The Bento Box has swept playgrounds across the world, with kids (and parents) loving their colourful and fun presentation of food.
Adults are increasingly hopping on the Bento Bandwagon in recognition of their eco-friendliness (no need for packaging) and encouragement of healthy portion control. Furthermore, for those so inclined, Bento preparation is said to be a soothing, zen-like experience akin to grooming a bonsai.
Bento Boxes are perfect for picnics, road trips and work lunches. But beware – your lunches will look so stunning that everyone will want a piece! This is where personalisation comes in handy. Stuck On You’s Bento Boxes come personalised with your first and last name (optional), perfect for deterring those pesky picnic pinchers and cavalier covetous colleagues.
What you put in your Bento Box is up to you, size permitting of course (a whole watermelon might not be a good idea, for example). However, the following is a guide to the sorts of things you can have in your Bento Box – including extra credit options for the teacher’s pets out there!
- Cherry tomatoes
- Capsicum strips
- Corn kernels
- Celery sticks
- Corn on the cob
- Asparagus spears
- Snow peas
Extra credit project – Carrot zucchini muffins
Don’t be deterred by the word ‘muffin’ – these bronze babies absolutely, definitely (kind of) deserve their place in the “Veggies” section of the Bento Box. Check out this recipe from If you give a blonde a kitchen.
Image and recipe: If you give a blonde a kitchen
- Dried apricots
- Dried cranberries
- Mandarin segments
- Melon balls
- Pineapple chunks
- Sundried tomatoes
Extra credit project – Strawberry roses
These beauties are easy to create courtesy of this tutorial from One Little Project. They make the perfect romantic surprise for hubby or wifey when they open their Bento Box at work. Just make sure Kenneth from payroll doesn’t get the wrong idea…
Image and instructions: One Little Project
- Cooked pasta
- Wholegrain wraps
- Pumpkin and sunflower seeds
- Tortilla chips
- Dried muesli/granola
- Falafel balls
- Mini croissants
Extra credit project – Onigiri (rice balls)
Our love of cute things never fades. Just ask the adults of my acquaintance who are still collecting stuffed animals (i.e. me).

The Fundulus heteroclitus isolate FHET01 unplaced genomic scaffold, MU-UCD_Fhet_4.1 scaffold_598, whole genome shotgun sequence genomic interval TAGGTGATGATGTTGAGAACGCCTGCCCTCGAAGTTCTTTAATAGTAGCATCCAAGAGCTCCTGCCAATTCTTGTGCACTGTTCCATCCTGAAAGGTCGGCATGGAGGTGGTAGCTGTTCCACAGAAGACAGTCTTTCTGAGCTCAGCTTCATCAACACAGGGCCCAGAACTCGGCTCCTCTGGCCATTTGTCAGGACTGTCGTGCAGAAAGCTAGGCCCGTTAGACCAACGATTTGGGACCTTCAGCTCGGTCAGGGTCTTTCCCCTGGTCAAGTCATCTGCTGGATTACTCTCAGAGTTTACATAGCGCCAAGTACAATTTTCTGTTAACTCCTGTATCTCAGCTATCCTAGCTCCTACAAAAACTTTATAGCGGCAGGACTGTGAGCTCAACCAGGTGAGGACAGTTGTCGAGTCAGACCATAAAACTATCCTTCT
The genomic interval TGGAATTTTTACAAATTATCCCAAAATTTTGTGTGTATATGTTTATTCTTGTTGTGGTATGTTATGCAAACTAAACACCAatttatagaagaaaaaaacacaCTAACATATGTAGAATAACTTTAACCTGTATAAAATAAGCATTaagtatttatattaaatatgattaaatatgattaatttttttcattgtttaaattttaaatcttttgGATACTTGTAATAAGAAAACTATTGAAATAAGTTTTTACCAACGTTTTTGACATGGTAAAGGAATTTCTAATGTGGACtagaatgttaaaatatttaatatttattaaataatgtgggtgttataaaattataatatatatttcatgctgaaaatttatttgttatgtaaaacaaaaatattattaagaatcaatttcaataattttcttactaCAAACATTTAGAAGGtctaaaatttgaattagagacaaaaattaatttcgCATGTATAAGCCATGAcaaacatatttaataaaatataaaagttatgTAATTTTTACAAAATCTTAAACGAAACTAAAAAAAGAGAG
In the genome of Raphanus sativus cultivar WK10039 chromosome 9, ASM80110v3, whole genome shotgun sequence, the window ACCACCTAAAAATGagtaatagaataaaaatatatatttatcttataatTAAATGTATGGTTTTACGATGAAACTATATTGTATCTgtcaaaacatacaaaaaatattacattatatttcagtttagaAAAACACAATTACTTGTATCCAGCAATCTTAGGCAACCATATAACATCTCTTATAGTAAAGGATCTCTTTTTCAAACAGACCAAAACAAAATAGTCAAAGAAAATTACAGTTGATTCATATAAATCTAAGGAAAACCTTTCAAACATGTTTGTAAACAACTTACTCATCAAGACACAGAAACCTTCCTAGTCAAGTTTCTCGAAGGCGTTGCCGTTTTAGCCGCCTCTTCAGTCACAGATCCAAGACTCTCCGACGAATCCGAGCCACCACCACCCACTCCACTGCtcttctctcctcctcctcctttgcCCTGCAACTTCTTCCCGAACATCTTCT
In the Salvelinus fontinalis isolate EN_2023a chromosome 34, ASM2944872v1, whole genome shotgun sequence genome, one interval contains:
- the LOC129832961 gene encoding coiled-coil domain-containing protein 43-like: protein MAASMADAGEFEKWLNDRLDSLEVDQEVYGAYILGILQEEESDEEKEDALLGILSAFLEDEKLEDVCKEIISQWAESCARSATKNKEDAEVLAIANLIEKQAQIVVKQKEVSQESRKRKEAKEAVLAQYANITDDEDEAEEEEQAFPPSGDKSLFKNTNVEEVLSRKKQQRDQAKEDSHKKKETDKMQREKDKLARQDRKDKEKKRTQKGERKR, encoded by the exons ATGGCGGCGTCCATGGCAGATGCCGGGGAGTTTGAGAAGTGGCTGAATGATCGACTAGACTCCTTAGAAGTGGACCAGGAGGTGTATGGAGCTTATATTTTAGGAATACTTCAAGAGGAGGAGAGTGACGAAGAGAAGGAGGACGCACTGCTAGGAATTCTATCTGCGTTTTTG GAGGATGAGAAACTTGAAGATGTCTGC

Smiling can be infectious and therefore good for our health. But if you can’t rely on dour Carol from accounts to give you a friendly grin, how about this super easy but amazingly cute smiley onigiri (Japanese rice ball) to brighten your work day?
An onigiri is a savoury ball of rice which can be enjoyed plain, salted or with other additions such as meat fillings and seaweed coatings.
At a basic level, what you need is Japanese/sushi rice (which you should be able to find in an Asian grocery store – otherwise Arborio rice is a decent substitute). Rolled the cooked rice into a whatever shape you desire. You can do this with your hands, cling wrap or a cut out shape.
To create that winning smile, add some seaweed for the eyes and mouth, and smoked salmon for the cheeks.
- Babybel cheese
- Feta cubes
- Cream cheese
Extra credit project – Pooh Bear baked cream cheese tarts
People are going crazy for Hokkaido baked cheese tarts. Little Miss Bento has come up with a recipe where you can use ordinary cream cheese (though Hokkaido Cream Cheese is ideal) and other common pantry ingredients to knock together these cute characters .
Image and recipe: Little Miss Bento
- Baked beans
- Homemade chicken nuggets
- Boiled egg
- Shredded BBQ chicken
- Taco mince
- Marinated beef strips
- Sliced turkey
Extra credit project – Easy chicken balls
These easy chicken balls from One Handed Cooks are a healthy and delicious protein source. They also happen to have vegetables in them – so add them to your Veggies section (relatively) guilt-free if you so desire!
Image and recipe: One Handed Cooks
What you’ll need
- 500g chicken mince
- 1 egg
- ½ cup baby spinach, finely chopped
- 1 carrot, finely grated
- 1 tsp finely grated lemon zest
- ¼ cup finely grated parmesan
- ¼ cup breadcrumbs
- Olive oil to fry
Whip it up!
- Combine the chicken mince, egg, baby spinach, carrot, lemon zest, parmesan and enough breadcrumbs to bring the mixture together in a large bowl, and mix to combine.
- Roll tablespoons of the mixture into small balls.
- Heat a large frying pan over medium heat, add a little oil and cook the chicken balls in batches for 4-5 minutes, turning regularly until golden brown and cooked through. Alternatively, drizzle with a little olive oil, place on a baking tray and bake in an oven preheated to 180℃ for 12-15 minutes or until cooked through.
- Peanut Butter
- Beetroot dip
- Tomato salsa
Extra credit project – Cheese and cauliflower dip
What you’ll need:
- 1 head cauliflower, cut into florets
- 2 tbsp olive oil
- 115g cream cheese
- 1 cup mayonnaise
- 1/2 cup sour cream
- 1-5 cups Parmesan cheese
- 2 cloves garlic, chopped
- 1/2 cup chopped spring onions, plus more for garnish
Whip it up!
- Preheat oven to 220 degrees Celsius and line a baking tray with foil.
- Toss olive oil through the cauli florets, sprinkling with a pinch of salt and pepper.
- Place the cauliflower on single layer on the baking tray and roast for about 30 mins, until golden brown.
- Blitz the cauliflower in a food processor with cream cheese, mayo, sour cream, 1 cup of the parmesan, garlic and spring onions. Season to taste with salt and pepper.
- Blend until smooth then pour into a baking dish.
- Top with remaining Parmesan and bake at 180 degrees until golden brown (around 20 minutes).
Want a holistic Bento lunch that combines all the elements beautifully into one meal? How about this Bento Taco idea?
It’s as easy as it looks. Throw in some shredded chicken breast, half a mashed avocado, shredded cheese, corn kernels, sour cream and soft wrap (use cookie cutter to achieve the small round shape).
Image: School Lunch Box